Look what the wind blew in – On October 30, 2011 the world population hit a projected 7 billion people. Wow! For most of us 7 billion is unimaginable. So let’s put it into some context that seems a bit closer to home. There are about 5 million people here in the state of Colorado. Colorado’s population is projected to double to between 8.6 and 10 million people by 2050.
I am not trying to be a fatalist, but this is a resource demand I am not sure we really understand. We here in the San Luis Valley are currently feeling this resource demand due to the decline in our aquifers and the restrictions that this will place on our farming lifestyles. Rightfully so. We are all injured in one respect or another by what has happened or will happen here. We need to fix the situation and I do not think there is anyone who feels that a million acre feet decline in our aquifer is an acceptable, let alone sustainable situation. To that end there is a bigger lion on the horizon.
Statewide Water Supply Initiative (SWSI) is a report from the Colorado Water Conservation Board that been analyzing the difference between our supply and our “demands” (notice I don’t say needs). The report looks out over this time period between now and the 2050 and has fondly called the difference between the supply and the demand the GAP. For most of us in rural place because of our farming areas it is a gap, but looking closely at the demand being asked by the urban centers of the Front Range it is much more of a canyon and I assure you it makes the future of Colorado’s open space and agriculture look dim.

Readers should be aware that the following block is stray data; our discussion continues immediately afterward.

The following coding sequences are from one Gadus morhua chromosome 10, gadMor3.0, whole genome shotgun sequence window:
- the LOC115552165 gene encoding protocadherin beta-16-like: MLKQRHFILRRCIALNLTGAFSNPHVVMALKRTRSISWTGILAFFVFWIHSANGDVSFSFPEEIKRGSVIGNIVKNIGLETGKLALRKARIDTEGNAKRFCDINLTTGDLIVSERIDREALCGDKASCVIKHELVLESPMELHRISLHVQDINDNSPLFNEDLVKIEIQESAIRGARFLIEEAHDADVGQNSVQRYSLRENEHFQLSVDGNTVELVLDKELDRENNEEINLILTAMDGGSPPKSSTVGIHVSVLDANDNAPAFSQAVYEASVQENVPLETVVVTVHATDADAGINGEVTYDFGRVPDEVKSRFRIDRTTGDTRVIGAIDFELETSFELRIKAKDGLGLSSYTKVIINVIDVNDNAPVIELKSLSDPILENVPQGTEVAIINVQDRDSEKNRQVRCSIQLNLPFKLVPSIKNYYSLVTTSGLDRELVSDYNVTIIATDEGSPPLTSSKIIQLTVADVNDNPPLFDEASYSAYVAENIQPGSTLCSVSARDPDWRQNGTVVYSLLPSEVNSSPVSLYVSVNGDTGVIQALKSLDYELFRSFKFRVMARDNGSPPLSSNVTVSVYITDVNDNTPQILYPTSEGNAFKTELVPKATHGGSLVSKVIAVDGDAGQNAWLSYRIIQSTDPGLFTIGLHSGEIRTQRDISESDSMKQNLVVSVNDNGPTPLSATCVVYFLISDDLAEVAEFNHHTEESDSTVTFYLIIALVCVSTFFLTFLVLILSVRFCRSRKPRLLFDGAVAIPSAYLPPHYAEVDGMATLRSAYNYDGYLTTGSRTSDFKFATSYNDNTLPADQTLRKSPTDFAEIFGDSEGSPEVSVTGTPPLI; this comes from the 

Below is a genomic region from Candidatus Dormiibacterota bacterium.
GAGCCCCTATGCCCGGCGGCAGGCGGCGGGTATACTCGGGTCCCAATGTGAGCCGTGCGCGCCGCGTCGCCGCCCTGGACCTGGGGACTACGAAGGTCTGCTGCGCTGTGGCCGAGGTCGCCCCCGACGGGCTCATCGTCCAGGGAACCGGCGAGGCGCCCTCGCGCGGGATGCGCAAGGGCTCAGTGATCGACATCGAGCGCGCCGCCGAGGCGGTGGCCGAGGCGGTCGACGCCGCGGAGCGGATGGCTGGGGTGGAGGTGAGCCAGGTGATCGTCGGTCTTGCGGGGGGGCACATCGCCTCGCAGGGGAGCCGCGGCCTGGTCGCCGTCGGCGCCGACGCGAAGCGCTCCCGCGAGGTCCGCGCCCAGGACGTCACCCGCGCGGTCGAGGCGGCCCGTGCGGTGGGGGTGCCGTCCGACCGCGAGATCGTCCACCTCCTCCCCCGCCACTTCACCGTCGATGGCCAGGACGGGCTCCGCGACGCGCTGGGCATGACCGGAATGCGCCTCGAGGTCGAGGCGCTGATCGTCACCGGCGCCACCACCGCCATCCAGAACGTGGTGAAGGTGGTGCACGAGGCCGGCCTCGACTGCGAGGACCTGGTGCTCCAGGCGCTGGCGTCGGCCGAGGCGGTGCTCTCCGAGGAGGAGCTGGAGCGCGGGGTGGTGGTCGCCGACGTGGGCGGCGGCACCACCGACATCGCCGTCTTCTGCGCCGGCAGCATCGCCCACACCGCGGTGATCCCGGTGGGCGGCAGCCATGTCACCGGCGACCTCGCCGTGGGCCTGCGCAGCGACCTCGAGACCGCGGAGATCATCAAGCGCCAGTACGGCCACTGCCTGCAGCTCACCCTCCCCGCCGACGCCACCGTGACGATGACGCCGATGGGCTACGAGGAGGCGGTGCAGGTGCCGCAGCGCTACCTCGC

There are a couple of things you need to keep in mind about these numbers they are based on medium demands in all areas at a 100% success rate of all proposed water projects and programs.
The bottom line is that the population growth will cause municipal water demands to double. We have no new supply; unfortunately we can’t make more water. We can only use the tools we have available that is conservation – That means every one not just us farmers and ranchers, but golf courses, lawn sizes, medians, water efficient plants in our urbanscapes, along with water efficient appliances and utilities. It means investment in Water Projects and Processes that last and are true investments in infrastructure. It also means defining supply, so that uses can be studied and “new” water supply plans can be defined. Finally, it is the recognition that Ag Water doesn’t become the main GAP supplier, but the GAP survivor and remains the vital part of the infrastructure that it is today; meeting both consumptive and non-consumptive needs well beyond 2050.
Let’s all work together to meet Colorado’s future water needs in a sustainable way. We face a challenge: providing future generations with enough water.